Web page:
Gage received a letter from Lord Dartmouth on April 14, 1775, advising him “to arrest the principal actors and abettors in the Provincial Congress whose proceedings appear in every light to be acts of treason and rebellion”.{sfn|Fischer|1994|p=76}{sfn|Alden|1944| p=451}{sfn|Fowler|1980|p=181} On the night of April 18, Gage sent out a detachment of soldiers on the fateful mission that would spark the American Revolutionary War. The purpose of the British expedition was to seize and destroy military supplies that the colonists had stored in Concord. According to many historical accounts, Gage also instructed his men to arrest Hancock and Adams; if so, the written orders issued by Gage made no mention of arresting the Patriot leaders.{sfn|Alden|1944|p=453} Gage apparently decided that he had nothing to gain by arresting Hancock and Adams, since other leaders would simply take their place, and the British would be portrayed as the aggressors.{sfn|Alden|1944|p=452}{sfn|Fischer|1994|p=85}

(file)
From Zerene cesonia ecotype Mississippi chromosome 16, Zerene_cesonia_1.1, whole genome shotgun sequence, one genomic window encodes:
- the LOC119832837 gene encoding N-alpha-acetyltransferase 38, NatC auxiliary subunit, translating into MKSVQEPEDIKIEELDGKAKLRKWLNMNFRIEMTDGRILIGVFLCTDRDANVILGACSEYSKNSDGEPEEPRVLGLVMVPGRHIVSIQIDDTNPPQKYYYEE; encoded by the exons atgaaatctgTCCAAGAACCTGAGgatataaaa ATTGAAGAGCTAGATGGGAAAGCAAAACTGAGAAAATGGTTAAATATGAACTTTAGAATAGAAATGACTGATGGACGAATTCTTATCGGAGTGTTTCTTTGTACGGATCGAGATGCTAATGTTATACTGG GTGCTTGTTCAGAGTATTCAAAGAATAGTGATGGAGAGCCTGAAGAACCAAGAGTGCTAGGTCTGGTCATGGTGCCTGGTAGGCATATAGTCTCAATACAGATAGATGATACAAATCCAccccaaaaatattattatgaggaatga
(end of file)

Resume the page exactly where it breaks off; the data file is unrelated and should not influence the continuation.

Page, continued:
Although Gage had evidently decided against seizing Hancock and Adams, Patriots initially believed otherwise. From Boston, Joseph Warren dispatched messenger Paul Revere to warn Hancock and Adams that British troops were on the move and might attempt to arrest them. Revere reached Lexington around midnight and gave the warning.{sfn|Fischer|1994|p=110}{sfn|Fowler|1980|p=183} Hancock, still considering himself a militia colonel, wanted to take the field with the Patriot militia at Lexington, but Adams and others convinced him to avoid battle, arguing that he was more valuable as a political leader than as a soldier.{sfn|Fischer|1994|pp=177–78}{sfn|Fowler|1980|p=184} As Hancock and Adams made their escape, the first shots of the war were fired at Lexington and Concord. Soon after the battle, Gage issued a proclamation granting a general pardon to all who would “lay down their arms, and return to the duties of peaceable subjects”—with the exceptions of Hancock and Samuel Adams. Singling out Hancock and Adams in this manner only added to their renown among Patriots.{sfn|Fowler|1980|p=193|ps=. The text of Gage’s proclamation is available online from the Library of Congress}